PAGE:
PALESTRINA AND THE ECUMENICAL TRADITION
The first native Italian to be a major creative player in this narrative (as opposed to theorists like Aaron or Zarlino), Giovanni Pierluigi da Palestrina—the name means “Giovanni Pierluigi, from Palestrina”—was born either in Rome or in the nearby ancient town whose name he bore, called Praeneste by the Romans. He died in Rome, by tradition in his 69th year, on 2 February 1594. By then he had been either directly in the papal service or at the musical helm of one of the major Roman churches for more than forty years, beginning in 1550 with the election of Pope Julius III (formerly the bishop of Palestrina), and ending ten popes later, with Clement VIII. That is the central fact of Palestrina’s career. He was the pope’s composer, a veritable papal institution in his own right.
- Citation (MLA):
- Richard Taruskin. "Chapter 16 The End of Perfection." The Oxford History of Western Music. Oxford University Press. New York, USA. n.d. Web. 6 Dec. 2013. <http://www.oxfordwesternmusic.com/view/Volume1/actrade-9780195384819-div1-016002.xml>.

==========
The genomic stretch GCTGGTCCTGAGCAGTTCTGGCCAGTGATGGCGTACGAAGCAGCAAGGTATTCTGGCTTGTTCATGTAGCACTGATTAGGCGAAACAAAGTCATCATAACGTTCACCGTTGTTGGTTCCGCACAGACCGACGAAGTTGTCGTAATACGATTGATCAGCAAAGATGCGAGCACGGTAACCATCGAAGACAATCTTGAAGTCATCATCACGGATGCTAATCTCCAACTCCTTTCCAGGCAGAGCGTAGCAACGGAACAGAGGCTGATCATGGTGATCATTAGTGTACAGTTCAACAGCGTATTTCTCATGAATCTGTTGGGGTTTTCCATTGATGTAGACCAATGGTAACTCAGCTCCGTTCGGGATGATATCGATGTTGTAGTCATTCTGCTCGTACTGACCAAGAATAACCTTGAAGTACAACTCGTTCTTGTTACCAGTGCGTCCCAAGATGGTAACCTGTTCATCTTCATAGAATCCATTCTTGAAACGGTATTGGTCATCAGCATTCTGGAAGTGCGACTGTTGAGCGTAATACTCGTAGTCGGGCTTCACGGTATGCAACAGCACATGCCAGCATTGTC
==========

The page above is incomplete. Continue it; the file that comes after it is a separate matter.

- Citation (APA):
- Taruskin, R. (n.d.). Chapter 16 The End of Perfection. In Oxford University Press, Music from the Earliest Notations to the Sixteenth Century. New York, USA. Retrieved 6 Dec. 2013, from http://www.oxfordwesternmusic.com/view/Volume1/actrade-9780195384819-div1-016002.xml
- Citation (Chicago):
- Richard Taruskin. "Chapter 16 The End of Perfection." In Music from the Earliest Notations to the Sixteenth Century, Oxford University Press. (New York, USA, n.d.). Retrieved 6 Dec. 2013, from http://www.oxfordwesternmusic.com/view/Volume1/actrade-9780195384819-div1-016002.xml